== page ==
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Welcome to my blog. For those of you who do not know, I, Michael Szafranski, was recently released from the Federal Prison Camp in Miami, Florida where I spent 11 months. It took six years from the time that I knew I was under investigation to the day I reported to prison. In many ways those six years were worse than the 11 months I actually sat. This blog is going to deal with many of the issues facing people like myself who are just trying to navigate the legal system when they find out they are in trouble and are thrown into the crazy world that is our criminal justice system. My case was kind of high profile so I dealt with it all. I am sharing what I learned so that others will be a little more prepared as to how to deal with various situations and to hopefully shed a little bit of light on what really goes on in the system. Please email me with any questions and if you would like to utilize my consulting services. Appreciate any comments and critiques! Follow along as I publish my book at https://www.wattpad.com/user/whitecollarguru. Email me at mike@whitecollarguru.com with any questions.

Wednesday, December 27, 2017

Jew Haters Be Gone!

I try not to get angry. There are a few reasons for this but I have come to realize than getting angry produces few if any tangible results. However, I am not perfect (shocking, I know) and when I see blatant hatred stemming from ignorance and self righteousness I do get angry. I am not naive. I know anti-semitism exists and have come to accept it. I no longer get angry when I see other races making the most ridiculous and incorrect statements about Jews. I just do not care. However, what does anger me to no end is when I see the same type of anti-Jewish rhetoric coming from within the Jewish community. I am well aware this is completely off topic when compared to my other entries, but I do think that as I write it, a message that transcends religion and the underlying theme of anti semitism will emerge.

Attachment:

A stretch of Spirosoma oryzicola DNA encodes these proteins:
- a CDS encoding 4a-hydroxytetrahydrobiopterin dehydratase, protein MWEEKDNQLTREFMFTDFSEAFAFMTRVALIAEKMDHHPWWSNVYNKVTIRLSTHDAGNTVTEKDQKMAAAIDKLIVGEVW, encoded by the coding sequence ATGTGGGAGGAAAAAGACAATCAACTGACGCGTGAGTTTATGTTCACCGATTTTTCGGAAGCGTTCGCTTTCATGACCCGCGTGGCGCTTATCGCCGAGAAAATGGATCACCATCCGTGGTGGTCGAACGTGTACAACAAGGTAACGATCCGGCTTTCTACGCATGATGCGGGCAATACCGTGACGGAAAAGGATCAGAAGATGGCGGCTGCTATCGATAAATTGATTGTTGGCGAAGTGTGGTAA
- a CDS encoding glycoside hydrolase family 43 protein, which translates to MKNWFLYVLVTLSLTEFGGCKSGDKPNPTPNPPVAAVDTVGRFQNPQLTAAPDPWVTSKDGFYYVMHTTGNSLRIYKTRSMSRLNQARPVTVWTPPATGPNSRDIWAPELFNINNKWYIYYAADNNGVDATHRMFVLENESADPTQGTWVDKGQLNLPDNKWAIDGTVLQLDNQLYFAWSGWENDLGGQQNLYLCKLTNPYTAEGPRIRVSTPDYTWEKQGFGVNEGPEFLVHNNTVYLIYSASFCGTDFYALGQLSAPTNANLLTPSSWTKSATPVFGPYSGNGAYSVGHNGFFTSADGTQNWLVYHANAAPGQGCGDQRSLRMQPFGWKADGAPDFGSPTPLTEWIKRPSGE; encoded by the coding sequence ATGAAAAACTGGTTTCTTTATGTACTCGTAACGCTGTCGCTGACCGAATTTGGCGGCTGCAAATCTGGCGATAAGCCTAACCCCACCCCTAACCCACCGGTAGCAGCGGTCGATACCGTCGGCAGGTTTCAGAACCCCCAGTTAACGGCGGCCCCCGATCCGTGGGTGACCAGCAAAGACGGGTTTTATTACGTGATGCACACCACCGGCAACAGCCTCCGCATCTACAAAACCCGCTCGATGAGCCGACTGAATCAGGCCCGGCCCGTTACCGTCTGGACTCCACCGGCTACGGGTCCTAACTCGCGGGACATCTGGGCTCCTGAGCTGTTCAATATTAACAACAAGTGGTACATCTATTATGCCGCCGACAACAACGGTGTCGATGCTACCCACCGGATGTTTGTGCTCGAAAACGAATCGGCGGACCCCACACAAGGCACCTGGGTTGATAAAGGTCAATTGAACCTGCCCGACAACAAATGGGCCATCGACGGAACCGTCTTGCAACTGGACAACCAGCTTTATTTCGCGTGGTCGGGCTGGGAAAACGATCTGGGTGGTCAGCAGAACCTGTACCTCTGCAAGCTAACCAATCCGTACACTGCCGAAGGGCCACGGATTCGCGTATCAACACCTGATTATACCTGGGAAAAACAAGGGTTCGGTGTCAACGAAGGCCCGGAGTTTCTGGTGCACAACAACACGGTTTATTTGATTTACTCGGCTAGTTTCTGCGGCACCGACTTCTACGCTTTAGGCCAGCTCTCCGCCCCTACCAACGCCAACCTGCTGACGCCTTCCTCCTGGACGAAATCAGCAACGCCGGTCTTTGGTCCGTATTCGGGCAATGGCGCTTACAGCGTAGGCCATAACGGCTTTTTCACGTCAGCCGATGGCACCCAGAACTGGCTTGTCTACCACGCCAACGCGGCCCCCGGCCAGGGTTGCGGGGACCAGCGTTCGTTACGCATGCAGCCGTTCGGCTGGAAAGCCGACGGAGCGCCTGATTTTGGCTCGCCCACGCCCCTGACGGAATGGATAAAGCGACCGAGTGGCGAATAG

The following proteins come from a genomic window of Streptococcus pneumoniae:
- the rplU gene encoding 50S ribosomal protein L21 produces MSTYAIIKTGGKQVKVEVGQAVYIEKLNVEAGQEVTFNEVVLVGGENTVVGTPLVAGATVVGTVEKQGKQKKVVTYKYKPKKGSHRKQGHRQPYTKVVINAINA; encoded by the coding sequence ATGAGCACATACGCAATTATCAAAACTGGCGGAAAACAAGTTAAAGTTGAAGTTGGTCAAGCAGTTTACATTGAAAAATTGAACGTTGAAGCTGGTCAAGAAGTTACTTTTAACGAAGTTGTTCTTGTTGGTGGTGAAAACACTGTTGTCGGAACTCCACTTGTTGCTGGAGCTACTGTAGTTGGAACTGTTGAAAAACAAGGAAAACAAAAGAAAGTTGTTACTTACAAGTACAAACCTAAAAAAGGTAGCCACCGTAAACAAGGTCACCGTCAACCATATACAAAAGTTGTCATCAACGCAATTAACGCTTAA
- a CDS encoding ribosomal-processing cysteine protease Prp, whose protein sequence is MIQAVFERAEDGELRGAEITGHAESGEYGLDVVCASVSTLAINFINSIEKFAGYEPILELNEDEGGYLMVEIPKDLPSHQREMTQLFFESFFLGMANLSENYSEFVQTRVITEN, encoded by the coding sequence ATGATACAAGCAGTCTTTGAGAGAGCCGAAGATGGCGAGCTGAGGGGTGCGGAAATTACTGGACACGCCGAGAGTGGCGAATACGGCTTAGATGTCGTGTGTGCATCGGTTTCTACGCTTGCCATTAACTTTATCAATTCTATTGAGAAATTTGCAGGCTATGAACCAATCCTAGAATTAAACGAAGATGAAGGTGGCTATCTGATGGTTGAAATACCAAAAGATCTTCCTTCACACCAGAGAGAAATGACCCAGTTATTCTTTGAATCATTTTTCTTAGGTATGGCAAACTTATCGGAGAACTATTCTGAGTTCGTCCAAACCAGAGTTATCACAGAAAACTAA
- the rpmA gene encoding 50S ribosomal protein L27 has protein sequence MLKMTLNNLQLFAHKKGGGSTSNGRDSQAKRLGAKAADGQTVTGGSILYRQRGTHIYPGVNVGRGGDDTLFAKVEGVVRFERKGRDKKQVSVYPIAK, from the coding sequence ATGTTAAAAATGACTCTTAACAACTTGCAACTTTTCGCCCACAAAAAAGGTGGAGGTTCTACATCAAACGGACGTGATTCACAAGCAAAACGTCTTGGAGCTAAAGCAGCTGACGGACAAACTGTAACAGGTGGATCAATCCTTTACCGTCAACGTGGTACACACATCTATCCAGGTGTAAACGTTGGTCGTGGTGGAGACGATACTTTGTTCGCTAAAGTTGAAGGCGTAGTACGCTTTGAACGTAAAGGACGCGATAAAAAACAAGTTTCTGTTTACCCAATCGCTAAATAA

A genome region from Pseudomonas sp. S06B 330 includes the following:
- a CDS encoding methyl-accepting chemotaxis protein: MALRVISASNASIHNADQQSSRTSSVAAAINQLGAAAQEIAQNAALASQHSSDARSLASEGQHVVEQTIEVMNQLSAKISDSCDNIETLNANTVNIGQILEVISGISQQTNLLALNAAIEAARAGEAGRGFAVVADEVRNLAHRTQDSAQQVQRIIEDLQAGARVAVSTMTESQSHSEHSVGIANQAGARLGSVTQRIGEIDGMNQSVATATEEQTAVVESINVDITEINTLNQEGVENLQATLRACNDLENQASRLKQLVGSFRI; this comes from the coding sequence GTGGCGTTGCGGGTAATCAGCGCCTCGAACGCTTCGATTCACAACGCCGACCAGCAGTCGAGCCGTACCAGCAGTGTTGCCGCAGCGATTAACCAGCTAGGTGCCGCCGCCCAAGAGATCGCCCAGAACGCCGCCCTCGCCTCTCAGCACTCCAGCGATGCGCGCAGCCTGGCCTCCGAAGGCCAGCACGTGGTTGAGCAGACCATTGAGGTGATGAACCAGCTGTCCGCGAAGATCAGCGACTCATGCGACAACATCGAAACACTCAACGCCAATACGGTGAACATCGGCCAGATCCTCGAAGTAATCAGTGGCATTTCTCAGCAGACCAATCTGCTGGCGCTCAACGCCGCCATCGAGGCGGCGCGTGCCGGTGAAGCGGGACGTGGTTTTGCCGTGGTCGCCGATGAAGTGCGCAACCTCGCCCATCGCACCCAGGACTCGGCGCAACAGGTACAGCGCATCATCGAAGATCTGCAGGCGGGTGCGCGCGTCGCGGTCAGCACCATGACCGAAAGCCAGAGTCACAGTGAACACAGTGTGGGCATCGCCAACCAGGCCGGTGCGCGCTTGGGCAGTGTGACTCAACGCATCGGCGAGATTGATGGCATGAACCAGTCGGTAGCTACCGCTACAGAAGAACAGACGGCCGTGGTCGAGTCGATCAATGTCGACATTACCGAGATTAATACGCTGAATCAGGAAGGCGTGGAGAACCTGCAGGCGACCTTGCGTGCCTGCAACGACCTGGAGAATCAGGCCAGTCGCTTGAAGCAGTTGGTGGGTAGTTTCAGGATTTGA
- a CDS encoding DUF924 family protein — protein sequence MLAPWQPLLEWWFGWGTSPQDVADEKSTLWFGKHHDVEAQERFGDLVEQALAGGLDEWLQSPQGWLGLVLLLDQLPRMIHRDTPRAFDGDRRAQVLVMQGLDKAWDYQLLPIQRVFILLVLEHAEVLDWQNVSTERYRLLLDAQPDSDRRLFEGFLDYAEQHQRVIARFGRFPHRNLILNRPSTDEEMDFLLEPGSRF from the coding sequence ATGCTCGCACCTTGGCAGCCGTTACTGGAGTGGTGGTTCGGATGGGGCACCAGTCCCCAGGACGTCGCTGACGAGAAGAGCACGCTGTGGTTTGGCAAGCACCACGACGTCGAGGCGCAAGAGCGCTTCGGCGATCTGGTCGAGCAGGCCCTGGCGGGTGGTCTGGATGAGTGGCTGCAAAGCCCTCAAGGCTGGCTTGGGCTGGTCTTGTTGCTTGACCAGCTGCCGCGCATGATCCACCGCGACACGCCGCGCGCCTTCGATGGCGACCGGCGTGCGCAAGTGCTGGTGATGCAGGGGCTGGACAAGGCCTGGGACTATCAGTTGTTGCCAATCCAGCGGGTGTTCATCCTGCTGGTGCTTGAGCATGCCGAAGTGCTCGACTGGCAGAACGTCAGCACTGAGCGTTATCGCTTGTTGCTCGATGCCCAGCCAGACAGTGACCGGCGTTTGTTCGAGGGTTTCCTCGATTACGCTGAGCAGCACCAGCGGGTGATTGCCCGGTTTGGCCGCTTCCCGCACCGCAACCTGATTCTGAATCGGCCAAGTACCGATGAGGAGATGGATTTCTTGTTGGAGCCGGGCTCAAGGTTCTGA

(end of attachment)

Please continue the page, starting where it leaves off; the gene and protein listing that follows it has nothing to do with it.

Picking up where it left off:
Last week I wrote about the release of Rabbi Sholom Rubashkin. I spoke about how happy I was to see him reunited with his family and how in many ways he was a true hero. That is my opinion and I am sticking to it. I even made reference to an article in a  Jewish publication about how he is not a hero. Obviously, I disagreed with the tone of the article, but everyone is free to have an opinion. What I did not like, and took offense to was the many Facebook posts by Orthodox Jews that I came across ridiculing the hero's welcome that Rubashkin received. They felt that while his sentence may have been disproportionate, the fact remains that he was convicted of a crime and therefore is not "deserving" of such an extravagant reception. And that was the kindest of the comments.